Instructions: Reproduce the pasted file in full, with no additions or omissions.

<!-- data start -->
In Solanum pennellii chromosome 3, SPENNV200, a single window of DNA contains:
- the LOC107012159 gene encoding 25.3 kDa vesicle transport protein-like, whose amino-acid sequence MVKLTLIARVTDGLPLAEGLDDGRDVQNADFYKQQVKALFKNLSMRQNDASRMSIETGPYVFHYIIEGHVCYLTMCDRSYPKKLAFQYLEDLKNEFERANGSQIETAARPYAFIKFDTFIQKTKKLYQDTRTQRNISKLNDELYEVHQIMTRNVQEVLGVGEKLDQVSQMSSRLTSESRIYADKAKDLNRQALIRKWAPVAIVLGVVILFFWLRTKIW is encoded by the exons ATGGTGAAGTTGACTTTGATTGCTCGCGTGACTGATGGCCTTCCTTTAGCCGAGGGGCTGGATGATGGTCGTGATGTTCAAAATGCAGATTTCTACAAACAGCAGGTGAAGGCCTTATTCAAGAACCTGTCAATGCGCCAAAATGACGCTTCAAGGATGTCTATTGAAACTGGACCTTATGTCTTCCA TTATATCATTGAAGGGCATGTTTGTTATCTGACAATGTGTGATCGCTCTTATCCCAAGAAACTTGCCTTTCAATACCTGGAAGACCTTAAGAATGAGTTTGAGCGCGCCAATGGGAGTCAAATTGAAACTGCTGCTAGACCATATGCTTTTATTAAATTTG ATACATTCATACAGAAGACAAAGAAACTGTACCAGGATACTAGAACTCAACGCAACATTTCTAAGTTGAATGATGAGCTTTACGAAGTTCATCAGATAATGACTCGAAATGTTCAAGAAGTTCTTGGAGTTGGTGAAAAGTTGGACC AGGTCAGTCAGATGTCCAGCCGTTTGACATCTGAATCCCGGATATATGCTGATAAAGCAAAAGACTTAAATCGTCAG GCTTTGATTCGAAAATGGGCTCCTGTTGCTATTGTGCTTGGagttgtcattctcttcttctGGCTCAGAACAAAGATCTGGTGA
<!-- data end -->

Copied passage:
In Solanum pennellii chromosome 3, SPENNV200, a single window of DNA contains:
- the LOC107012159 gene encoding 25.3 kDa vesicle transport protein-like, whose amino-acid sequence MVKLTLIARVTDGLPLAEGLDDGRDVQNADFYKQQVKALFKNLSMRQNDASRMSIETGPYVFHYIIEGHVCYLTMCDRSYPKKLAFQYLEDLKNEFERANGSQIETAARPYAFIKFDTFIQKTKKLYQDTRTQRNISKLNDELYEVHQIMTRNVQEVLGVGEKLDQVSQMSSRLTSESRIYADKAKDLNRQALIRKWAPVAIVLGVVILFFWLRTKIW is encoded by the exons ATGGTGAAGTTGACTTTGATTGCTCGCGTGACTGATGGCCTTCCTTTAGCCGAGGGGCTGGATGATGGTCGTGATGTTCAAAATGCAGATTTCTACAAACAGCAGGTGAAGGCCTTATTCAAGAACCTGTCAATGCGCCAAAATGACGCTTCAAGGATGTCTATTGAAACTGGACCTTATGTCTTCCA TTATATCATTGAAGGGCATGTTTGTTATCTGACAATGTGTGATCGCTCTTATCCCAAGAAACTTGCCTTTCAATACCTGGAAGACCTTAAGAATGAGTTTGAGCGCGCCAATGGGAGTCAAATTGAAACTGCTGCTAGACCATATGCTTTTATTAAATTTG ATACATTCATACAGAAGACAAAGAAACTGTACCAGGATACTAGAACTCAACGCAACATTTCTAAGTTGAATGATGAGCTTTACGAAGTTCATCAGATAATGACTCGAAATGTTCAAGAAGTTCTTGGAGTTGGTGAAAAGTTGGACC AGGTCAGTCAGATGTCCAGCCGTTTGACATCTGAATCCCGGATATATGCTGATAAAGCAAAAGACTTAAATCGTCAG GCTTTGATTCGAAAATGGGCTCCTGTTGCTATTGTGCTTGGagttgtcattctcttcttctGGCTCAGAACAAAGATCTGGTGA